Barbarous Book Club




No regrets? A better title for Ace Frehley’s memoir might be No Consequences. Parts of Frehley’s life play out like an episode of COPS, except that the fuzz show up at a multimillion dollar mansion rather than a tenement. Cars are wrecked. Bottles of booze are chugged. Drugs are snorted. World class tools like Gene Simmons are annoyed. And in the middle of this, Space Ace manages to convince every kid with heavy metal dreams to pick up a guitar.

There’s no shortage of KISS books on the market , including pictorial tomes, collector’s guides, and outsider accounts. Simmons wrote a biography (and launched the short-lived magazine Tongue), but it’s little more than a narcissistic web of sex exploits. Paul Stanley is too preoccupied with his art collection to write. Peter Criss is enjoying a well-earned retirement at the Jersey Shore while a scab occupies his drum stool. Frehley is a Rock Soldier to the end; he’s sober, releasing music, and finally telling the world about the rocket ride of KISS and his life after stardom.

And what a story it is, even before Frehley ever donned the Spaceman makeup and costume. Paul “Ace” Frehley was another kid from the Bronx who ran with gangs and seemed destined to never leave his neighborhood. Music fueled his dreams.  In the late 60s he was wowed by arena rock shows, especially a Who and Cream gig: “This was big time rock ‘n’ roll and I wanted to be part of it. I wanted the whole deal: the giant amps, the special effects, the chicks screaming my name from the front row.”  School was of little use.  He gigged constantly until the guitar became his greatest passion.

While KISS seems to have become a household name overnigh,t their rise to 70s megastardom was anything but quick. Early KISS albums like their debut and Dressed To Kill – the albums that resonate in a catalog checkered with bombs like The Elder – didn’t sell. KISS, like many bands today, earned their reputation and living on the road.  Alive was a calculated marketing ploy that took off; by packaging the experience of KISS live on double vinyl, the band ensured that every kid in America would want to see their concerts. Stunts like blood in comic book ink and concerned parents fueled the demand.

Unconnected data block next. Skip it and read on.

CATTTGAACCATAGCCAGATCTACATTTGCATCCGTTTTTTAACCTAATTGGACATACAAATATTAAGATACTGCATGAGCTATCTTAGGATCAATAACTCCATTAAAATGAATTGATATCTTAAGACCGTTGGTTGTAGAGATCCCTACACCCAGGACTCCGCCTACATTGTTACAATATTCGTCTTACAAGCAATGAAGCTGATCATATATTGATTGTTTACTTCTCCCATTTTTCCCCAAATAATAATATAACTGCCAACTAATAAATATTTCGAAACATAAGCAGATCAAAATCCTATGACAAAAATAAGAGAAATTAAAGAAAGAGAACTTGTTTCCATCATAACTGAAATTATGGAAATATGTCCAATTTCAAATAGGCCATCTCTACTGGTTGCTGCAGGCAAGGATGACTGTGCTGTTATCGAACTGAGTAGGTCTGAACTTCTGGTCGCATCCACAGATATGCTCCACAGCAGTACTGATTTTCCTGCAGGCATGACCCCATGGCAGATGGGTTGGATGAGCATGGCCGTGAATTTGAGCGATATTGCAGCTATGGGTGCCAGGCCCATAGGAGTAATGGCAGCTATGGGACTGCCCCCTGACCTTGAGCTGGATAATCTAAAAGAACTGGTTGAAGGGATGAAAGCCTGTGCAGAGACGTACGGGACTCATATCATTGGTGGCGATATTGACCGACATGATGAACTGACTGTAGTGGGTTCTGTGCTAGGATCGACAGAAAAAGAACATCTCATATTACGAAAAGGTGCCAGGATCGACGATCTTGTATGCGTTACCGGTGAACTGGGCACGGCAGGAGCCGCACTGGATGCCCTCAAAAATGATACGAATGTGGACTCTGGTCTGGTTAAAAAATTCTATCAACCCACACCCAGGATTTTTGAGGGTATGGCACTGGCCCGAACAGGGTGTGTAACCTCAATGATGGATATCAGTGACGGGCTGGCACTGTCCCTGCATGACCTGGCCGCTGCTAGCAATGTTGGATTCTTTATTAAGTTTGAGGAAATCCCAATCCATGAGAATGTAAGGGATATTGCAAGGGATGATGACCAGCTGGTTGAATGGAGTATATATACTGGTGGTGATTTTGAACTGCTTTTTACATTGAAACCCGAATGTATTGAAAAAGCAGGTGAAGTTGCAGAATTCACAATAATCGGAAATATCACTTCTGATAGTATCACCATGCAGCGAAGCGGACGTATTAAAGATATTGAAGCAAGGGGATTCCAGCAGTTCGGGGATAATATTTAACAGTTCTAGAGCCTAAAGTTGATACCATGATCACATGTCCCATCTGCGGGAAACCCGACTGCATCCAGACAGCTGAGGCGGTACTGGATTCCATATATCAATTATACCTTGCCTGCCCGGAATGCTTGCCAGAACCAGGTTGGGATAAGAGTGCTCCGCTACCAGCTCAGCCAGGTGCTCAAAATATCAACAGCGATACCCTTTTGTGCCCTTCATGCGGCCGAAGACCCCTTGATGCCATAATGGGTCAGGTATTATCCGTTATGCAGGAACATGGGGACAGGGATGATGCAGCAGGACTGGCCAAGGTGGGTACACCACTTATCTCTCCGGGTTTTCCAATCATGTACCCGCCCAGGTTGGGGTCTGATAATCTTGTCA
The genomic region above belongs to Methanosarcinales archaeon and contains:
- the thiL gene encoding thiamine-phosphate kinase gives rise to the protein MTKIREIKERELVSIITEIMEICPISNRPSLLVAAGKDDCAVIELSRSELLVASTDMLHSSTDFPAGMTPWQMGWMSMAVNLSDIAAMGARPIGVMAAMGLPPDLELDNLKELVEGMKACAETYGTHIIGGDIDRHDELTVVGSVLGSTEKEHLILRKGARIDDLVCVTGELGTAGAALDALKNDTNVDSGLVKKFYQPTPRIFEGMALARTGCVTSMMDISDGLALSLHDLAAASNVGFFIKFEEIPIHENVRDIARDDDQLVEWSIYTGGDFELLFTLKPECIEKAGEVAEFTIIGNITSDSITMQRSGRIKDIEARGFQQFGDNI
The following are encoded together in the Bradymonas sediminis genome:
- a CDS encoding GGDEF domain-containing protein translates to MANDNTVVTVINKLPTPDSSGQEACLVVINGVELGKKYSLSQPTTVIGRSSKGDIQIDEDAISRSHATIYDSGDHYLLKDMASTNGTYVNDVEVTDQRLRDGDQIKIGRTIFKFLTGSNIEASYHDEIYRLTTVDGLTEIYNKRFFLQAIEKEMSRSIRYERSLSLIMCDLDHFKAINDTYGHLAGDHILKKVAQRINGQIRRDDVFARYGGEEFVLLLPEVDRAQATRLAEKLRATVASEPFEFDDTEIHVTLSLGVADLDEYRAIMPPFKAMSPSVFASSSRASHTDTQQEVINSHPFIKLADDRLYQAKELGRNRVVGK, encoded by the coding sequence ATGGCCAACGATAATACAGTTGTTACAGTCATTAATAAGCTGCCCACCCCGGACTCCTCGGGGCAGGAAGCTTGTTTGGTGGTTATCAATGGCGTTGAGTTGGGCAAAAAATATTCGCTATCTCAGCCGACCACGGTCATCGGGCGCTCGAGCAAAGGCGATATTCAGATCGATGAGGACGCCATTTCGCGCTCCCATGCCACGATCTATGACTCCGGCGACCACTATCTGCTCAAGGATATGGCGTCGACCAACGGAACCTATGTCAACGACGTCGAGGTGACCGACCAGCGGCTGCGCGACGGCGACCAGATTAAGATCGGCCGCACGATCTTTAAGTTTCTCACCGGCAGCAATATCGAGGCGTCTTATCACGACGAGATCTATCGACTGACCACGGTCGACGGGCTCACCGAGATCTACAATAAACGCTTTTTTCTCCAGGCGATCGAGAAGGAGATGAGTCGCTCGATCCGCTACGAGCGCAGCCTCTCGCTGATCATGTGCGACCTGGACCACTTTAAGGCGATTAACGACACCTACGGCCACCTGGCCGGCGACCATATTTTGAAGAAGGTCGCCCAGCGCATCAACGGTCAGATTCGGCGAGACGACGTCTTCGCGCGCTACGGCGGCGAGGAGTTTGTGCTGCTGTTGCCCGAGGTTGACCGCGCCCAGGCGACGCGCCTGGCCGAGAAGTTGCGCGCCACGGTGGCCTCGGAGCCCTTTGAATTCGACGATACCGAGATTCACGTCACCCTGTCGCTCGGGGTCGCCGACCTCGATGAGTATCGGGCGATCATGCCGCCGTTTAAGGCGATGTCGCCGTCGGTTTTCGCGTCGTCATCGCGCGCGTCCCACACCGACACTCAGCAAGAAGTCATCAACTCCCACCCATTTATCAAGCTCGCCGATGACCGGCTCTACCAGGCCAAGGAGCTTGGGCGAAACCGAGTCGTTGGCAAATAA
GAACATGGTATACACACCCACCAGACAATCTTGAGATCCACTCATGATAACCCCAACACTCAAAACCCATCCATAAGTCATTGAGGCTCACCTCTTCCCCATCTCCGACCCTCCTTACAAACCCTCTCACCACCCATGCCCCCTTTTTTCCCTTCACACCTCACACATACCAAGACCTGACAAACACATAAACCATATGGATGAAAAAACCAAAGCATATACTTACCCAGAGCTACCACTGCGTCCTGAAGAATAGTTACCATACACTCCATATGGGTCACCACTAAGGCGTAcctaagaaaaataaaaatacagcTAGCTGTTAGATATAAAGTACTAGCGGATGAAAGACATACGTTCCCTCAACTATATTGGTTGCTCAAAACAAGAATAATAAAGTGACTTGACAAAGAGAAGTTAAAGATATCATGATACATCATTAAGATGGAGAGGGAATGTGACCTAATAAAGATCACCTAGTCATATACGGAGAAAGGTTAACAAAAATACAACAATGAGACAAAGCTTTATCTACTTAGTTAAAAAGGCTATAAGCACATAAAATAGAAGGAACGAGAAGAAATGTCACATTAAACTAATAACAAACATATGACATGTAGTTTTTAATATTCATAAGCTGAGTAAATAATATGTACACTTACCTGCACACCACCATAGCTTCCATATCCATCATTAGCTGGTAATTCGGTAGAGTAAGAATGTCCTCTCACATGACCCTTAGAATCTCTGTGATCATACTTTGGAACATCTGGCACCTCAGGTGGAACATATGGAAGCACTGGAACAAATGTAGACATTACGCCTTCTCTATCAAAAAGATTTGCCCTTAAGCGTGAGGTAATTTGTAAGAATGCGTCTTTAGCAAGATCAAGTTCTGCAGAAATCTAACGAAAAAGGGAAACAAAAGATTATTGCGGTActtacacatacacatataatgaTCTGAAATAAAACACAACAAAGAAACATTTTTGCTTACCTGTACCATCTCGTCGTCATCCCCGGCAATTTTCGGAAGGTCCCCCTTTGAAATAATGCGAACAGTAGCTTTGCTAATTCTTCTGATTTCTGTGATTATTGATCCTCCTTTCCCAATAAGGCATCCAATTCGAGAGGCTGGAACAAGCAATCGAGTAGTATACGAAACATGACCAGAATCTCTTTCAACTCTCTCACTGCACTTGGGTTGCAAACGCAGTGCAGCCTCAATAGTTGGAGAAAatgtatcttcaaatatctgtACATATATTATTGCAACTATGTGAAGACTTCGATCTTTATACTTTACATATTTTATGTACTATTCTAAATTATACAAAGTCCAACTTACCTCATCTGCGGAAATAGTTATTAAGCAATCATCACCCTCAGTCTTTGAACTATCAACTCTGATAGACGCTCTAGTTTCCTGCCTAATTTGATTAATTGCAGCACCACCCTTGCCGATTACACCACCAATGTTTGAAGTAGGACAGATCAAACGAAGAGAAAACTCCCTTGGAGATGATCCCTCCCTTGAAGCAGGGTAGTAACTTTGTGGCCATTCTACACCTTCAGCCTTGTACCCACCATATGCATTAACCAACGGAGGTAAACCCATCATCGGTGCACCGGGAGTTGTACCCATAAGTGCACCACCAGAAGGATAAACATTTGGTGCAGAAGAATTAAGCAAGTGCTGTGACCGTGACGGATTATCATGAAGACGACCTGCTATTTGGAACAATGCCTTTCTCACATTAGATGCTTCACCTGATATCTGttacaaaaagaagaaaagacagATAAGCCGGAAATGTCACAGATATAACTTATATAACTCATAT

Frehley walked the line between superstar and addict. He shined on stage and in the moments he wrote songs like “Shock Me.” But he was a wreck offstage. During the shooting of Kiss Meets The Phantom he stormed off set, raced away in a Mercedes  and ended up drinking in a bar in a random Los Angeles suburb. During a taping of the Tom Snyder show a drunk but hilarious Frehley commanded the host’s attention;  Simmons looked livid despite layers of makeup. Other incidents could have ended badly, particularly the night Frehley drove his DeLorean through the Bronx at more than 100 miles per hour – going the wrong way.

In No Regrets, Frehley is honest about how his excesses colored his judgment and performance. His appetite for drink and drugs often made him largely unavailable to family and friends The greatest casualty might have been his career. He had some success in the 80s and 90s as a solo artist (before the KISS reunion) but was never able to recapture his high point; when his solo album outsold his KISS bandmates by a wide margin.

Ace Frehley will always be beloved by KISS fans. At one point in time he was a combination of a guitar god, a superhero and an alien. Simmons might own the copyright for the KISS coffin but Ace  — both the guitarist and author — is the living example of why KISS once conquered the planet.


Show Comments
Metal Sucks Greatest Hits